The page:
In other words, seven years after the attacks on the World Trade Center—which became the casus belli for a “war on terror” in which nearly a trillion dollars has been spent to mobilize hundreds of thousand of troops, transport them halfway around the world to Iraq and Afghanistan, and build and equip the massive US embassy in Baghdad's Green Zone—they can’t get it together to build anything on ground zero!
Instead, the rebuilding process has exposed the incestuous relationships that exist between city and state government and powerful corporate interests, the arrogance of real estate developers and high-profile architectural firms, and their shared hypocrisy in appealing to popular sentiment that is then simply ignored.
In the immediate aftermath of the event, then-New York Governor George Pataki and then-Mayor Rudolph Giuliani established the Lower Manhattan Development Corporation (LMDC) to distribute $10 billion in federal funds allocated by the Bush administration for the redevelopment.
However, complications were created by the fact that while the land is owned by the Port Authority of New York/New Jersey, which had built the first World Trade Center by issuing government bonds, the authority had privatized the property by leasing it for 99 years to developer Larry Silverstein just seven weeks before the 9/11 attacks. Under the terms of the lease, Silverstein has the right to rebuild the structures should they be destroyed as long as he pays the $102 million annual base rent. This he has done out of the roughly $4.6 billion in insurance money awarded him in 2004 after acrimonious litigation with his insurers over whether the attacks by two planes constituted one “occurrence” or two.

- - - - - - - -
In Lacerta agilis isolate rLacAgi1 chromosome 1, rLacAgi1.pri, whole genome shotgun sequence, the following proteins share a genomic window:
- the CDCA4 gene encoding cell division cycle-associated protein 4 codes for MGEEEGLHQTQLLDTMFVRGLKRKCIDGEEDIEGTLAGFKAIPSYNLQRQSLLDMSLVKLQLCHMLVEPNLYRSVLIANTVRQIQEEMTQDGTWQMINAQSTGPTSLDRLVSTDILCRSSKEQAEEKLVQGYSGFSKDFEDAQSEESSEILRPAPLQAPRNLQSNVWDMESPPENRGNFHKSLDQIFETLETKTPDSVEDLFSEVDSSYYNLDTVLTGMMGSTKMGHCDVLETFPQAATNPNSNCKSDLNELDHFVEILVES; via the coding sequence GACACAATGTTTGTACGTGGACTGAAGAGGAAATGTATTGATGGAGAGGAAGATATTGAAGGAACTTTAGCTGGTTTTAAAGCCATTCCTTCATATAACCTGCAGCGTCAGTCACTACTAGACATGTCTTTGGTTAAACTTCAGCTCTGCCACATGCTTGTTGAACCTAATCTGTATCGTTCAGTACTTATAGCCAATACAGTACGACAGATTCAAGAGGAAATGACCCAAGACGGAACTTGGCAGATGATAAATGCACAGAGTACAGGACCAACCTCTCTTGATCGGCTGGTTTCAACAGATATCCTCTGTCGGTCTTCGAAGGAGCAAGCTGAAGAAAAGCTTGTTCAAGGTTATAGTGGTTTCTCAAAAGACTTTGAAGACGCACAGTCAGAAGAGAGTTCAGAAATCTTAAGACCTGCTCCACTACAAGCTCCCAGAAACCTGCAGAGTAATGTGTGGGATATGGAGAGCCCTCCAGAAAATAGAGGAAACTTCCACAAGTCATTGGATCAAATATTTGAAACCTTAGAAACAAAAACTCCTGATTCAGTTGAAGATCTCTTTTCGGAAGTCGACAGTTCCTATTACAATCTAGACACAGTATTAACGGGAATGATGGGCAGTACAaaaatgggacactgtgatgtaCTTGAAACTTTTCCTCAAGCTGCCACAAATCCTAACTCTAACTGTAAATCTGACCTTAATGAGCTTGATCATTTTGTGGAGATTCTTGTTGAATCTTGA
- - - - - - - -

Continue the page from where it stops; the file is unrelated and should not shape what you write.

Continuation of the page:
So final say over what is built rests with the developer, despite the fact that the site is technically public land financed with government funds. Responsibility is passed like the proverbial buck between them, with the true costs borne mostly by the people who work and live in the area and the people who wish to commemorate those who died.
The first phase of work on the site was the excavation of more than a million tons of rubble from the collapsed Twin Towers and five smaller buildings that made up the original World Trade Center, which totaled 11.2 million square feet. In addition to the iconic towers, the complex extended deep under ground, housing the largest mall in Manhattan, as well as the terminal for the NY/NJ PATH trains and municipal subway lines.
It took nearly nine months to clear the debris away—a mountain of glass, steel, marble, granite, plastic, melted computers, wiring, and potentially asbestos and other hazardous waste. The grueling and dangerous work, often carried out without proper respirators and safety equipment by workers working around the clock, has resulted in health claims of a minimum of $350 million, which the city has repeatedly attempted to shirk. (See “Fearing new 9/11 scandal—Bush forced to cover World Trade Center health claims”)